Dona,your showroom looks nice.Jack,looks like you go it down pack.Im sure the loved ones of those passed away will appreciate perfection!:tup2:

TRAVIS (I.T.M.) 02-08-2009 08:26 PM

1 Attachment(s)
Shower pan/curb, the way I do it.

Obviously there are a lot of ways to do a pan, this a just a way I've had success.

Walls were red guarded after and the durock is off the pan about 3/4.


Can't find the finished pictures (8x8 tumbled onyx on a 45 with a picture framed mosaic on the back wall)

Kilauea 02-08-2009 09:11 PM

That looks like its gonna be one cherry shower,Travis:tup2:.Im kinda confused about the picture order:dunce:.I have a couple a quest. if you got time.

1.what kinda panliner is that(is it like a complete system?)
2.if can,can u describe folds over/into/before curb
3.are "patch" pieces necessary or do you glue
4.if yes on glue,hows the smell(:tongue:?)

mahalo!!

BP Tile 02-08-2009 09:50 PM

TRAVIS, A ? for ya. Why you have the boards from the back wall and the side wall corner meet together. Should you sagger the joint instead all 4 corner meet.
I wouldn't do that of your way of hanging the board.

Do you do the same on the floor too? Just remember I am just asking....

Kilauea 02-08-2009 10:07 PM

Quote:

Should you sagger the joint instead all 4 corner meet.
I wouldn't do that of your way of hanging the board.
Correct me if Im wrong (somebody), but shouldnt hanging board without "staggering" in transitions such as these be structurally sound?

muskymike 02-08-2009 10:08 PM

Yes LT, right. Doesn't matter onna walls. Unless you have a shower bigger than 5FT then you would stagger the joints on the back wall.

Kilauea 02-08-2009 10:42 PM

Thanx Mike.;)

gueuzeman 02-09-2009 02:30 AM

Travis- picture order, please. I think you or someone else had mentioned a Schluter troba-mat subfloor before. Is that inside a noble panliner?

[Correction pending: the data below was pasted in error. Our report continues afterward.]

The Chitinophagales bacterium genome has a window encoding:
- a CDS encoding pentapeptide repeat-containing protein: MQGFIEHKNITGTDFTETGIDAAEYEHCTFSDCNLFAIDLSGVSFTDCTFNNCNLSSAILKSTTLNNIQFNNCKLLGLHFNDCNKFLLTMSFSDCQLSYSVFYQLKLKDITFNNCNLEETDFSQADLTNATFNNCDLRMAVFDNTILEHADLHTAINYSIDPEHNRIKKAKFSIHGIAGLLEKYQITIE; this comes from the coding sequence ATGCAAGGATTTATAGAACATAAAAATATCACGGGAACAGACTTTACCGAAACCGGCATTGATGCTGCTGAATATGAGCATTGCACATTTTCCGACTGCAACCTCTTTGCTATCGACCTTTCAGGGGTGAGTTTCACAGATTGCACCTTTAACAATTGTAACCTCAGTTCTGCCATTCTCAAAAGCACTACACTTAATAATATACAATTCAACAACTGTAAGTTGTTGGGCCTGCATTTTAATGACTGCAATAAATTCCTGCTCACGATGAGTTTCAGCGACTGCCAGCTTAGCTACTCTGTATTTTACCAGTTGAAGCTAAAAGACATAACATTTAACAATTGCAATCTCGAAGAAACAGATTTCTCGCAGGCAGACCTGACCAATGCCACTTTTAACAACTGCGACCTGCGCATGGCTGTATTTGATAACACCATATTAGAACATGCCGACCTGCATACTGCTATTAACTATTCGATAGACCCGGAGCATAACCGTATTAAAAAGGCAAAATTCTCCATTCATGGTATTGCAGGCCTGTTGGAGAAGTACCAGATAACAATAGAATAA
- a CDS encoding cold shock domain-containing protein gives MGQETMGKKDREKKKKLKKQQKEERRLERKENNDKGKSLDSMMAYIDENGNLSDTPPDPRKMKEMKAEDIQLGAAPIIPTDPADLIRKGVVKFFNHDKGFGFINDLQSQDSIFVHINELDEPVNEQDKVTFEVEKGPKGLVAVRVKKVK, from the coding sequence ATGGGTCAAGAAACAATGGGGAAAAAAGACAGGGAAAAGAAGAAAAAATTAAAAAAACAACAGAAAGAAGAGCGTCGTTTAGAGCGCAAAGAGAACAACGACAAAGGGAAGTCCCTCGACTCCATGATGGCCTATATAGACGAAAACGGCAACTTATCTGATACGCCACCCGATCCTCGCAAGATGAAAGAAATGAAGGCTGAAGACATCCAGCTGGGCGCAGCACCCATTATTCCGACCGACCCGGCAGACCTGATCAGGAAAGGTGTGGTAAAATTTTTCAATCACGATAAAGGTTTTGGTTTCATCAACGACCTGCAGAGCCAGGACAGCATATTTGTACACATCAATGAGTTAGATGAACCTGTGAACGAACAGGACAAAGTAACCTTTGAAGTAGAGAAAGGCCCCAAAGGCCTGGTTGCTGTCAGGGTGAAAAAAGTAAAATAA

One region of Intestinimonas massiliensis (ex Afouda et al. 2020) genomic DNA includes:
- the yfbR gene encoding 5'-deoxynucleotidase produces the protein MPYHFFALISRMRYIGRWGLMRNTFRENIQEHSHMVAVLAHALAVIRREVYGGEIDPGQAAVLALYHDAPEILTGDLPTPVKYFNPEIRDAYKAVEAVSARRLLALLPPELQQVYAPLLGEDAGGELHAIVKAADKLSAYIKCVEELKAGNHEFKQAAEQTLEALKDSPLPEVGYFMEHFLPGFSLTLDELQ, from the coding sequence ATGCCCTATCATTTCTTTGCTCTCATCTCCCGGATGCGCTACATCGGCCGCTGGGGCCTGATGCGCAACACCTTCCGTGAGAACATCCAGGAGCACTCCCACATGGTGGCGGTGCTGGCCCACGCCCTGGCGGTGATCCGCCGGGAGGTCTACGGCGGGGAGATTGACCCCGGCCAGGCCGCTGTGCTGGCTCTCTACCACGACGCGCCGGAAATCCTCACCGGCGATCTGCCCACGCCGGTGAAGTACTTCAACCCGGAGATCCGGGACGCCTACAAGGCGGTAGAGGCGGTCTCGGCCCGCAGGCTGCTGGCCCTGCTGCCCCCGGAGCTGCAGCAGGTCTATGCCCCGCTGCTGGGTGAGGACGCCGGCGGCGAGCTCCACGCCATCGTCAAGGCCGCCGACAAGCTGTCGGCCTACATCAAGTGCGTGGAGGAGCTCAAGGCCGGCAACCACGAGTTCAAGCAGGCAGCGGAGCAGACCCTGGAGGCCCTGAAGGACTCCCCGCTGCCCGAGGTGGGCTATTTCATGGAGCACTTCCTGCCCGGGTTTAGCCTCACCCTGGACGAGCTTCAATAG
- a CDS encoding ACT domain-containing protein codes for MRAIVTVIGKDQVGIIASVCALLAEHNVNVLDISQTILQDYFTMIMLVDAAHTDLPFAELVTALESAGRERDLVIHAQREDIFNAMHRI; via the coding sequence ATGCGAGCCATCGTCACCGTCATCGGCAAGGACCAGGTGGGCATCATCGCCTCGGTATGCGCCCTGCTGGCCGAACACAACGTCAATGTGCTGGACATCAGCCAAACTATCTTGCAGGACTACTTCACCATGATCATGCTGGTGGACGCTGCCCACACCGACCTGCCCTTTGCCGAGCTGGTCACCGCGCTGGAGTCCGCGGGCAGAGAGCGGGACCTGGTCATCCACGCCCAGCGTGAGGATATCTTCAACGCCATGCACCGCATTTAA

How do you attach the curbs?

Interesting.

gueuze

TRAVIS (I.T.M.) 02-09-2009 06:26 AM

Sorry.

order is bottom left (1), bottom right (2), top left (3), top right (4)

Noble caulk was used, Noble CIS liner, Troba (for drainage), wire for reinforcement.

For a standard pan, I don't usually need to caulk corners/bends but these angles presented a couple more problems.

I know CIS isn't specified for pan liners, but as I said on other posts, a couple guys from Noble said it was just as waterproof as TS. I like the CIS because I can find it in 6ft rolls which allows me to eliminate seams in my pan.

John K 02-09-2009 06:58 AM

I just wouldn't have the patience to go through all that. Just sayin...;)

John Bridge 02-09-2009 07:02 AM

Nice shop, Dona. I've never had the nerve, good times or bad. :)

ddclay 02-09-2009 11:50 AM

Thank you John, needless to say it took a bit of work getting to this point.:D We did a Schluter seminar on Bekotec during the construction thanks to Larry Horton.

John Bridge 02-09-2009 04:50 PM

"We did a Schluter seminar on Bekotec during the construction thanks to Larry Horton. "

Larry is one of the guys who Schluterized me at the Tile School back in '02. Spent a lot of time leaning on a shovel. Great guy. I see him from time to time. :)

http://www.johnbridge.com/schluter2.jpg